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A giant object nears the earth and freaks us humans out.
We’ve all suspected aliens, but now there is no doubt.
When several ships break off from it and hover over cities,
The world debates what they should do in jittery committees.
A pilot in the desert by the name of Russell Casse,
Who insists he was abducted, fears they’ve come to kill our race.
 
Then David Levinson, a tech who’s skilled in playing chess,
Discovers there’s a countdown that is unknown to the press.
He has his Jewish father drive him that night to D.C.
In hopes his ex-wife Constance might enable him to see
The President Tom Whitmore. When he warns the President,
They leave the city just before a terrible event.
 
In every major city with a spaceship overhead,
The aliens shoot beams that cause destruction as they spread.
The government reciprocates but cannot harm E.T.
Because a shield surrounds the ships, which shoot them as they flee.
A Captain Steven Hiller, whose own lover did survive,
Prevails against one alien and captures it alive.
 
The President and David and the rest on Air Force One
Then fly off to Nevada, where some research has been done.
Apparently at Roswell, these same aliens were caught,
And their captured ship’s been studied ever since it first was brought.
When Steven brings the creature, they do surgery until
It massacres the doctors and confirms they’ve come to kill.
 
Though all seems lost since many, like the First Lady, have died,
Smart David comes up with a plan he hopes will turn the tide.
Both he and Steven fly the spacecraft to the mothership
To spread a harmful virus that will make their defense slip.
Meanwhile, everybody, counting Whitmore too and Casse,
Prepares to fight the vessel that is headed for their place.
 
When David sends the virus, all the vessels’ force fields drop,
So Casse goes kamikaze, bringing E.T. to a stop.
When Steve and David blow the mothership back to the stars,
They crash to earth and hug their wives while smoking big cigars.
America then tells the world how best to blow away
The enemy from whom we claim our independence day.
___________________________
 

Independence Day is the epitome of a big special-effects-laden summer popcorn movie, back before the Transformers films gave that genre a numbing bad name. At first, it seems like a campy alien movie spoof with a host of comedic touches, such as the opening song being R.E.M.’s “It’s the End of the World As We Know It (And I Feel Fine).” Plus, our first attempt to communicate with them involves bright lights because…well, they must have seen Close Encounters. Then, when the aliens actually attack, the level of absolute devastation takes the audience aback with the sheer scope of it all; after that, the two tones go back and forth, such as when they introduce Brent Spiner’s geeky Dr. Okun at Area 51 only to brutally kill him off in a scene reminiscent of the Alien movies.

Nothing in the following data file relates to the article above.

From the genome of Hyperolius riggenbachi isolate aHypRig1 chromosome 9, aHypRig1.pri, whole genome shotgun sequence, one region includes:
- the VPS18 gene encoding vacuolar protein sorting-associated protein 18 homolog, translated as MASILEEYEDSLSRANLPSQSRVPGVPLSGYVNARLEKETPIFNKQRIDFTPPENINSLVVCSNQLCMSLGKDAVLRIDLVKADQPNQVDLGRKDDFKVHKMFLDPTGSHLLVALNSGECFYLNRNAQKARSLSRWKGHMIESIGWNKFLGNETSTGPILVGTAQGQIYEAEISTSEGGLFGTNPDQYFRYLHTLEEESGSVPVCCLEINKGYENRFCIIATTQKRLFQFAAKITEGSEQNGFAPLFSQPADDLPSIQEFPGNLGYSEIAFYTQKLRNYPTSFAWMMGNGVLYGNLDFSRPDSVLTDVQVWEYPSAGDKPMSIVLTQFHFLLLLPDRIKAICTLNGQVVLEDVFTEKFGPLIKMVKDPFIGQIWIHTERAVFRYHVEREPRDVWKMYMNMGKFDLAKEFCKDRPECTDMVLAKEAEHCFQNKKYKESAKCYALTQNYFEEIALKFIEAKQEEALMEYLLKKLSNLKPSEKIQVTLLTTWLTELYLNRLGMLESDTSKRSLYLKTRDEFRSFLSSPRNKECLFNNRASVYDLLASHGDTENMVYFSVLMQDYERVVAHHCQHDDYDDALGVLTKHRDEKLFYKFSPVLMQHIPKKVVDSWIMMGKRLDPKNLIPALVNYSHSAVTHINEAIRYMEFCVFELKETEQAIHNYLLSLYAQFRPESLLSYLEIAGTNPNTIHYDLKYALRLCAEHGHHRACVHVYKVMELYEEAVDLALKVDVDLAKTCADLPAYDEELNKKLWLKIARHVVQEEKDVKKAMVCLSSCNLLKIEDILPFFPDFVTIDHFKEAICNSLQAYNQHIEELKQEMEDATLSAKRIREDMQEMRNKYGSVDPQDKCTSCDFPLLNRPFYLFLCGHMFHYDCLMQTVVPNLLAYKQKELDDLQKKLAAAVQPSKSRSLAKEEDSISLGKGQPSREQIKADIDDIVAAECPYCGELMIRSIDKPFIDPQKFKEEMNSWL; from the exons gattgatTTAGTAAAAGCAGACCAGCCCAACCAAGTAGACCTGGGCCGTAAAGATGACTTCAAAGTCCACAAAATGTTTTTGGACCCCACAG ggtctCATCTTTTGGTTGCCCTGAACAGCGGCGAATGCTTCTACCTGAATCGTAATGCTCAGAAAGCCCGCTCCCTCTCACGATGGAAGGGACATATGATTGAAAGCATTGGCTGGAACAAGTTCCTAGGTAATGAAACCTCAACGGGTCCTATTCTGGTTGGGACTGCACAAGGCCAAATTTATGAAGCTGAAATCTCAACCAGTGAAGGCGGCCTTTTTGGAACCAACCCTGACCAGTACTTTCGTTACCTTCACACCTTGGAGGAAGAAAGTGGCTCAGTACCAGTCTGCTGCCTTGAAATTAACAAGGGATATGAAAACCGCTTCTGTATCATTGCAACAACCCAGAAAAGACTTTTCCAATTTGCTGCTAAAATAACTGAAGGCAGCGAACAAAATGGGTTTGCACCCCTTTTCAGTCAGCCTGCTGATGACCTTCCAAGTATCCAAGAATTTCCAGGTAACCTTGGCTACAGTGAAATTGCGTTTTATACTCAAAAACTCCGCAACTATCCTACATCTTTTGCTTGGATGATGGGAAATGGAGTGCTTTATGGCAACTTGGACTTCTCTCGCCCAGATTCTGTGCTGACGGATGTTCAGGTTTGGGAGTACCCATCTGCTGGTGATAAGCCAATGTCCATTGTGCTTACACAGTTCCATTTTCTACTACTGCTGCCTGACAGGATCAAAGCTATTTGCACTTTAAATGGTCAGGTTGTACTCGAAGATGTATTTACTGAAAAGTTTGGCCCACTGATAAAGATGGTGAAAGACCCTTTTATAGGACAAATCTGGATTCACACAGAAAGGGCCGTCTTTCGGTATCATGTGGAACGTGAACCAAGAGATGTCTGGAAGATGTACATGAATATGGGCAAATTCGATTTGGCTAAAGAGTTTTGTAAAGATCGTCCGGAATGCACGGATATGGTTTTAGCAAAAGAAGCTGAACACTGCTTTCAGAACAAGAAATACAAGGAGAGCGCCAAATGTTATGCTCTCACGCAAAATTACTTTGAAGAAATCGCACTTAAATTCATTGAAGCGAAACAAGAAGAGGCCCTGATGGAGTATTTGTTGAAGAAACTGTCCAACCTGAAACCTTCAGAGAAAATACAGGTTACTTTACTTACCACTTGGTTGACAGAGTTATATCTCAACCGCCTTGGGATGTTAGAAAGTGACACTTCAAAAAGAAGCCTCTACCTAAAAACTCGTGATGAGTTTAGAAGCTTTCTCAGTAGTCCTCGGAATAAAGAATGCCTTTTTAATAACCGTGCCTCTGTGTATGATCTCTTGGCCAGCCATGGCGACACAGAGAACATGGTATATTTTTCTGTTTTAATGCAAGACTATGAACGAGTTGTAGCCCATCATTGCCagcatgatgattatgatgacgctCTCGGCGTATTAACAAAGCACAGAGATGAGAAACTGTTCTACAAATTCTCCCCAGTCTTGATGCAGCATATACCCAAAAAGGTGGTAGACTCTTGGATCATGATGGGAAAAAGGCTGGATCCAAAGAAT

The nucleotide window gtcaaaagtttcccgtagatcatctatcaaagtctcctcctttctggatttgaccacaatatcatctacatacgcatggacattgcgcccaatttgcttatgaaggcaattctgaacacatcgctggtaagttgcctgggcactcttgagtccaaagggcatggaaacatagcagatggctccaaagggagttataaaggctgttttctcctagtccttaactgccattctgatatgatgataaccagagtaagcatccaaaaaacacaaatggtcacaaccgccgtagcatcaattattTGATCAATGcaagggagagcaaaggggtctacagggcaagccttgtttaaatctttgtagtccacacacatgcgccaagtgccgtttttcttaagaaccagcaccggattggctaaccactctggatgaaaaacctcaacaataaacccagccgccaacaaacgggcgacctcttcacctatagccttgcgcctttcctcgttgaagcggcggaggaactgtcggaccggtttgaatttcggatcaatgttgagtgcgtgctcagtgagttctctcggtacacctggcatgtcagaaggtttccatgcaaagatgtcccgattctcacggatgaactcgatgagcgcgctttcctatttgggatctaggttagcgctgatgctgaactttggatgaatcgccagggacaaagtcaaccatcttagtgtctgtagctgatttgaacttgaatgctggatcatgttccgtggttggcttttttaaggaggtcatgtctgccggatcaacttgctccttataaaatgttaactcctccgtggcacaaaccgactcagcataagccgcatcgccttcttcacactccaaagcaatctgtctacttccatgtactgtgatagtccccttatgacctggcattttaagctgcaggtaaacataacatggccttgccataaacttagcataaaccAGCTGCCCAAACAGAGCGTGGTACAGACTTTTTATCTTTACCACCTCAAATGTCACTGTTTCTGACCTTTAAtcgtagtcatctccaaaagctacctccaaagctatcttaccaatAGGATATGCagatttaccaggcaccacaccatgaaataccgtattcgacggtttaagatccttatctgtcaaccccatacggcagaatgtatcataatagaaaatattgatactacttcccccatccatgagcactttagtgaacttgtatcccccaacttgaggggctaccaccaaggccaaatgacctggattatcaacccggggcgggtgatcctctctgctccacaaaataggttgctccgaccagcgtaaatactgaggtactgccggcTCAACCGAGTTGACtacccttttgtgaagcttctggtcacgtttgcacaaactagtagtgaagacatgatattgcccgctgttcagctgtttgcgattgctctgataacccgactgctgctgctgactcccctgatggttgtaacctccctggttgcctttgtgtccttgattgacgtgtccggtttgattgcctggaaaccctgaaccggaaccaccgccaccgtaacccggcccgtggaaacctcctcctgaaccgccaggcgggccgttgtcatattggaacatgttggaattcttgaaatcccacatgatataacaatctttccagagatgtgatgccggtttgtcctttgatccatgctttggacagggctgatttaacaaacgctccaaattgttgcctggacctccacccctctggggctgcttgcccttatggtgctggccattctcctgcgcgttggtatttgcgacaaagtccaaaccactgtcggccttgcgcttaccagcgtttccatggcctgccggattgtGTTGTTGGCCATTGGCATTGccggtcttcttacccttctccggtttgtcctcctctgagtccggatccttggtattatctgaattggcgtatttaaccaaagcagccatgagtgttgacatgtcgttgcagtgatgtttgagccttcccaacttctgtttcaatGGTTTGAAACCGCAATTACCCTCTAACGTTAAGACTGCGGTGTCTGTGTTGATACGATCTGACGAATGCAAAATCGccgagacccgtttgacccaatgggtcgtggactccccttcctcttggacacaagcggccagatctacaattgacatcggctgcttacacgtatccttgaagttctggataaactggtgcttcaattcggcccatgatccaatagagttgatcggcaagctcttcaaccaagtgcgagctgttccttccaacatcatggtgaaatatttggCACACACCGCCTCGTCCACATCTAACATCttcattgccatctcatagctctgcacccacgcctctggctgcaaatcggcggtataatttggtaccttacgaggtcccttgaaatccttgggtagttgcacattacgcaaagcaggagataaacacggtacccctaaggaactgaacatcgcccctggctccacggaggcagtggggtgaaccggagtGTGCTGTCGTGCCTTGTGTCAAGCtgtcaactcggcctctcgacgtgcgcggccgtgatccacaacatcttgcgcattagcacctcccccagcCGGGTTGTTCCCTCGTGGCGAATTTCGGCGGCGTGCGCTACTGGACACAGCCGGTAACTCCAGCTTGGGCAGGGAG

Considering the immensity of the destruction here, which is actually quite sobering, it’s surprising that the writers infused so much campy humor into the proceedings, helped by Jeff Goldblum as smartest-person-in-the-room David Levinson, Judd Hirsch as his stereotypically Jewish father, and Will Smith as the brash pilot Steven Hiller. They each have some moments of drama as they think about the apocalypse that’s upon them, but most of the time they’re there for laughs or to deliver amusing action movie slogans.

Director Roland Emmerich has a penchant for destruction, and he puts special effects to good use in that department, though they’re not perfect. If you want to see government buildings blown apart spectacularly, this is your movie. Despite many disaster movie clichés, some elements have found their way into other films. For instance, Spielberg’s aliens in War of the Worlds look suspiciously like the ones in this film. The end is quite satisfying overall, even if the President’s speech about July 4 becoming the world’s Independence Day wasn’t well-received overseas. Still, it’s an American movie, so what the heck?

Overall, it has some foul language and some less-than-moral elements, and there are too many underdeveloped characters for viewers to really get emotionally involved with the story, but, as entertaining blockbuster fare, Independence Day is pretty impressive.

Best line: (news reporter in Los Angeles) “Once again, the L.A.P.D. is asking Los Angelenos not to fire their guns at the visitor spacecraft. You may inadvertently trigger an interstellar war.”

VC’s best line: (Constance, referring to a career) “Haven’t you ever wanted to be part of something special?”  (David, referring to their marriage) “I was part of something special.”

 
Artistry: 3
Characters/Actors: 6
Entertainment: 8
Visual Effects: 7
Originality: 4
Watchability: 6
Other (language): -3
 
TOTAL: 31 out of 60
 

Next: #300: The Godfather (that’s right)

© 2014 S. G. Liput

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